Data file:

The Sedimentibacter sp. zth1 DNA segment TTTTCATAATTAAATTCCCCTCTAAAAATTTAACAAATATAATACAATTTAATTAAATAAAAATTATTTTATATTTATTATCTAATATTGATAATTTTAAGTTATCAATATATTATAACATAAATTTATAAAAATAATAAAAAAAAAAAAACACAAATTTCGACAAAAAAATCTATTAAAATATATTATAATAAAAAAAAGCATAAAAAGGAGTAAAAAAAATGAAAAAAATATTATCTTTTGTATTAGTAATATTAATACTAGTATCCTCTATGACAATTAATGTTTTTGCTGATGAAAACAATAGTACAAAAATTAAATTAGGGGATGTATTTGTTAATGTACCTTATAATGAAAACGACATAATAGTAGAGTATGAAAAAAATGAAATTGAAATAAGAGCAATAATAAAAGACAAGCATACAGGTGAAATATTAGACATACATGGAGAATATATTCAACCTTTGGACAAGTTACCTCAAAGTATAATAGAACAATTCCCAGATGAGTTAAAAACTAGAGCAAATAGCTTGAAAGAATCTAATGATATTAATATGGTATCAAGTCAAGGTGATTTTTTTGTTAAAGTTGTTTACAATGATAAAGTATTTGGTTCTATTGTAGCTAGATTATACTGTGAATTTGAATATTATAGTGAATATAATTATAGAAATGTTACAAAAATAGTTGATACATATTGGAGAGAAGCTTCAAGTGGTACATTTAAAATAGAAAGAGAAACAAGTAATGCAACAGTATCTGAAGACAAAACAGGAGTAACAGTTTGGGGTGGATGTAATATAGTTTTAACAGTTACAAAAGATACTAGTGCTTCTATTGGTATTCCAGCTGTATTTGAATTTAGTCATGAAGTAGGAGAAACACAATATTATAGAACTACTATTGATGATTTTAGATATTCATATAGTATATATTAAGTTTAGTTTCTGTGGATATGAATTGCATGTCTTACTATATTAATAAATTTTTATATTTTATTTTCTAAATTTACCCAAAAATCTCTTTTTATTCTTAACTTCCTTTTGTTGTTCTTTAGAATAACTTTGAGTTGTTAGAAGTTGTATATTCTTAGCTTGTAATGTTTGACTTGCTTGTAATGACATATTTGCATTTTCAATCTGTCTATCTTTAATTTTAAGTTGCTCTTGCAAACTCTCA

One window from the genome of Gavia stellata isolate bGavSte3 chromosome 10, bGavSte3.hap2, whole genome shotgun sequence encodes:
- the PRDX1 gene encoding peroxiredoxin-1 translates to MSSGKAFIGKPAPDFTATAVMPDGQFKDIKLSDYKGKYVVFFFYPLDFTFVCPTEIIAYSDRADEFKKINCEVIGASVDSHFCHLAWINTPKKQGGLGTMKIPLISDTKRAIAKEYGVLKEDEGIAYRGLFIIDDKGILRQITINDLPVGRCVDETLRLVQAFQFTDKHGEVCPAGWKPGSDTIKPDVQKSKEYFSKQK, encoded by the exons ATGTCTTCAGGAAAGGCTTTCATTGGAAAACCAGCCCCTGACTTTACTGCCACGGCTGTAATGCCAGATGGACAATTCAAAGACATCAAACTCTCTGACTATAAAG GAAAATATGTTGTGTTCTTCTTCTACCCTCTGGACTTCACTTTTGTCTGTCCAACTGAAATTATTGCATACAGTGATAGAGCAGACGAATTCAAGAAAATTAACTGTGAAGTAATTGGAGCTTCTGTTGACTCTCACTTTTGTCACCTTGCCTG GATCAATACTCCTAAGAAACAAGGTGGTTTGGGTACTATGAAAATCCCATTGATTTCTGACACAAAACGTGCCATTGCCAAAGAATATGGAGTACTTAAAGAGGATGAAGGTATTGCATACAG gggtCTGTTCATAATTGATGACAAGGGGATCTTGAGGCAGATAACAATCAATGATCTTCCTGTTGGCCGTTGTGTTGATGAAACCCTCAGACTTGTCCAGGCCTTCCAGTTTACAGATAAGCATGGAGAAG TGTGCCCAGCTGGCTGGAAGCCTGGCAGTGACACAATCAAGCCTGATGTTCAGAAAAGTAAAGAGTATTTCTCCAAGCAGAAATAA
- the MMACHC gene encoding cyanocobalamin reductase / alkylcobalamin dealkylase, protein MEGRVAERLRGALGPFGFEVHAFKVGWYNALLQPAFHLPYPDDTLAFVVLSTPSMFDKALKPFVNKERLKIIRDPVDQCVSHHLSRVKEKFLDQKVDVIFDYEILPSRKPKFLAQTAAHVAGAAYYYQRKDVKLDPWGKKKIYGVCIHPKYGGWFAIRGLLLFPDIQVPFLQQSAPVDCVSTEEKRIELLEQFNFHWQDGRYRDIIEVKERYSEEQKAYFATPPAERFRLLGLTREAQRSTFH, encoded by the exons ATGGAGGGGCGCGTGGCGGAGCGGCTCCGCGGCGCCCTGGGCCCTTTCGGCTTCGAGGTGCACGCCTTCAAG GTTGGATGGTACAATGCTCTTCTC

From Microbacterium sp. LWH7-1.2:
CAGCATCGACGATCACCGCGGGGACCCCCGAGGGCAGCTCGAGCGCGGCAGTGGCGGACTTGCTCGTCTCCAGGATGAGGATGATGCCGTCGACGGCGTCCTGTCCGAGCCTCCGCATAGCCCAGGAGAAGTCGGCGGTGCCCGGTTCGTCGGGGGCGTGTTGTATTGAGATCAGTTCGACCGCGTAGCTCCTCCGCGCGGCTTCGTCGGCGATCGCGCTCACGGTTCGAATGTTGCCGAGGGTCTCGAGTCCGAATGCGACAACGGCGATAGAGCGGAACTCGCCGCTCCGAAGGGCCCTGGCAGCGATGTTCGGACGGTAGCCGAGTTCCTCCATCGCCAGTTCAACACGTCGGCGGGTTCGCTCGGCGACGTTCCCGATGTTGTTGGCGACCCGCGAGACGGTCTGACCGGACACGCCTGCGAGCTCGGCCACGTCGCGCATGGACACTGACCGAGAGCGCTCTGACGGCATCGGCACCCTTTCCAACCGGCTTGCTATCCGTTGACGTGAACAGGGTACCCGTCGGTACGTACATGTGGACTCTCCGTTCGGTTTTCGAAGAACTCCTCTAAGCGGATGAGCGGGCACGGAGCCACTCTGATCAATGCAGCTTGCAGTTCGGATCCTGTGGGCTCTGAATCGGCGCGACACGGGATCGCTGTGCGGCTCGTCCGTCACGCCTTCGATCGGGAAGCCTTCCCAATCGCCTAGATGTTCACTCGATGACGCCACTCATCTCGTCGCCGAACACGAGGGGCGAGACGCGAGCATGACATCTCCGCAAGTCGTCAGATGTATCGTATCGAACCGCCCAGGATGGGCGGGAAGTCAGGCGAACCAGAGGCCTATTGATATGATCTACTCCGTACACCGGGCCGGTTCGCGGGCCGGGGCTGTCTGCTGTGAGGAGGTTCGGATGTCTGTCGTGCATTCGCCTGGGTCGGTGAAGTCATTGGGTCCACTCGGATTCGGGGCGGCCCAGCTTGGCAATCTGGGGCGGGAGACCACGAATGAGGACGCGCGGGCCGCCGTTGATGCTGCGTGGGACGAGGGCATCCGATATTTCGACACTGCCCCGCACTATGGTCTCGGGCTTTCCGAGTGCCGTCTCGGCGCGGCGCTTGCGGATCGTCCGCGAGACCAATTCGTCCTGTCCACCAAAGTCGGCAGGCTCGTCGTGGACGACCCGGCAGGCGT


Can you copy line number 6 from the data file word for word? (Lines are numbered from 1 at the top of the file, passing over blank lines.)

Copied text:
CAGCATCGACGATCACCGCGGGGACCCCCGAGGGCAGCTCGAGCGCGGCAGTGGCGGACTTGCTCGTCTCCAGGATGAGGATGATGCCGTCGACGGCGTCCTGTCCGAGCCTCCGCATAGCCCAGGAGAAGTCGGCGGTGCCCGGTTCGTCGGGGGCGTGTTGTATTGAGATCAGTTCGACCGCGTAGCTCCTCCGCGCGGCTTCGTCGGCGATCGCGCTCACGGTTCGAATGTTGCCGAGGGTCTCGAGTCCGAATGCGACAACGGCGATAGAGCGGAACTCGCCGCTCCGAAGGGCCCTGGCAGCGATGTTCGGACGGTAGCCGAGTTCCTCCATCGCCAGTTCAACACGTCGGCGGGTTCGCTCGGCGACGTTCCCGATGTTGTTGGCGACCCGCGAGACGGTCTGACCGGACACGCCTGCGAGCTCGGCCACGTCGCGCATGGACACTGACCGAGAGCGCTCTGACGGCATCGGCACCCTTTCCAACCGGCTTGCTATCCGTTGACGTGAACAGGGTACCCGTCGGTACGTACATGTGGACTCTCCGTTCGGTTTTCGAAGAACTCCTCTAAGCGGATGAGCGGGCACGGAGCCACTCTGATCAATGCAGCTTGCAGTTCGGATCCTGTGGGCTCTGAATCGGCGCGACACGGGATCGCTGTGCGGCTCGTCCGTCACGCCTTCGATCGGGAAGCCTTCCCAATCGCCTAGATGTTCACTCGATGACGCCACTCATCTCGTCGCCGAACACGAGGGGCGAGACGCGAGCATGACATCTCCGCAAGTCGTCAGATGTATCGTATCGAACCGCCCAGGATGGGCGGGAAGTCAGGCGAACCAGAGGCCTATTGATATGATCTACTCCGTACACCGGGCCGGTTCGCGGGCCGGGGCTGTCTGCTGTGAGGAGGTTCGGATGTCTGTCGTGCATTCGCCTGGGTCGGTGAAGTCATTGGGTCCACTCGGATTCGGGGCGGCCCAGCTTGGCAATCTGGGGCGGGAGACCACGAATGAGGACGCGCGGGCCGCCGTTGATGCTGCGTGGGACGAGGGCATCCGATATTTCGACACTGCCCCGCACTATGGTCTCGGGCTTTCCGAGTGCCGTCTCGGCGCGGCGCTTGCGGATCGTCCGCGAGACCAATTCGTCCTGTCCACCAAAGTCGGCAGGCTCGTCGTGGACGACCCGGCAGGCGT